Don’t think the foreign tax credit is for diplomats and ex-pats only. You don’t have to live in a foreign country in order to be eligible for the foreign tax credit. How is the world can that be possible? Well think about your investments: you may not live overseas but your money might be! If you own a mutual fund that has holdings in a foreign company than you own stock in another country. You may have paid tax on your earnings, to the government of the foreign country in which your stock’s company is located.
Why is There a Foreign Tax Credit?
Uncle Sam doesn’t want you to pay taxes twice on the same earnings so if you paid the foreign government then you don’t have to pay the IRS. You would claim the foreign tax credit, or in some cases a foreign tax deduction. Usually a tax credit is more valuable than a tax deduction. That’s because a credit reduces your bill like a coupon: get money taken off your total owed. A deduction, on the other hand, reduces your taxable income. The tax you owe the IRS is a percentage of your taxable income, so reducing your taxable income is nice but not as valuable as the credit. A $100 deduction might be worth an extra $10 in your pocket whereas a $10 credit is worth exactly that: $10.
So…Why Would Anyone Take the Deduction Instead of the Credit?
Well sometimes the foreign tax credit isn’t available. Some taxes are only applicable to the deduction. You can’t claim the credit for taxes paid on income from foreign oil investments. I guess the government wants to encourage investment in domestic oil by discouraging investment in foreign oil. You also can’t claim the foreign tax credit on taxes of profits from international boycott operations. Uncle Sam doesn’t want your money involved in international politics. Another no-no is claiming the foreign tax credit on profits on companies with which the USA doesn’t have diplomatic relations. You can find the list of such “bad” countries with the Secretary of State. These are countries involved in lots of terrorism or who have governments that we don’t recognize.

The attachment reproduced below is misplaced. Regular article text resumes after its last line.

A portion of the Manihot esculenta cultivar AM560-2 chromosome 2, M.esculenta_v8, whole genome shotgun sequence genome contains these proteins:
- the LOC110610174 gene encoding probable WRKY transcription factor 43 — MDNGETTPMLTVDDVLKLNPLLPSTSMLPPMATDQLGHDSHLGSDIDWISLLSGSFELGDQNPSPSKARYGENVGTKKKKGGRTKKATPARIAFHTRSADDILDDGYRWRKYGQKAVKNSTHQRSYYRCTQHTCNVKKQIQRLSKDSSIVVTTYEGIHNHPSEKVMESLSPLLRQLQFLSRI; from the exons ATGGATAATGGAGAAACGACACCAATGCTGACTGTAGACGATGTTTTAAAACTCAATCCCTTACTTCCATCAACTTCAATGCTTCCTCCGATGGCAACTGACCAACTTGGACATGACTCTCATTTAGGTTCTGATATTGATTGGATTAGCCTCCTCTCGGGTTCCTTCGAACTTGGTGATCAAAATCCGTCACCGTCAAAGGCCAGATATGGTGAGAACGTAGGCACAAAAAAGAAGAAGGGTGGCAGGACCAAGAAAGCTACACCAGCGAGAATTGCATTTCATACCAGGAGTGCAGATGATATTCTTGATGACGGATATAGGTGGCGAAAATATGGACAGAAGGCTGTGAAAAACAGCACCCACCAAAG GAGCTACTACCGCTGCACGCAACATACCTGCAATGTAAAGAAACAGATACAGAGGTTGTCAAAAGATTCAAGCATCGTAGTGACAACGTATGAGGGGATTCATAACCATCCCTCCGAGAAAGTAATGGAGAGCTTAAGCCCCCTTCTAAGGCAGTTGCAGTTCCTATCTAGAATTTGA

There are more and more types of foreign income on which the taxes may not be removed by the foreign tax credit. Therefore, try the foreign tax deduction and you might have some luck.
How Do I Claim the Foreign Tax Credit?
That depends on how much foreign tax you paid during the tax year. If it’s under $300 then you can simply claim the foreign tax credit under the Credits section of IRS Form 1040. If it’s more than $300 then you must use IRS Form 1116, called Foreign Tax Credit (Individual, Estate or Trust).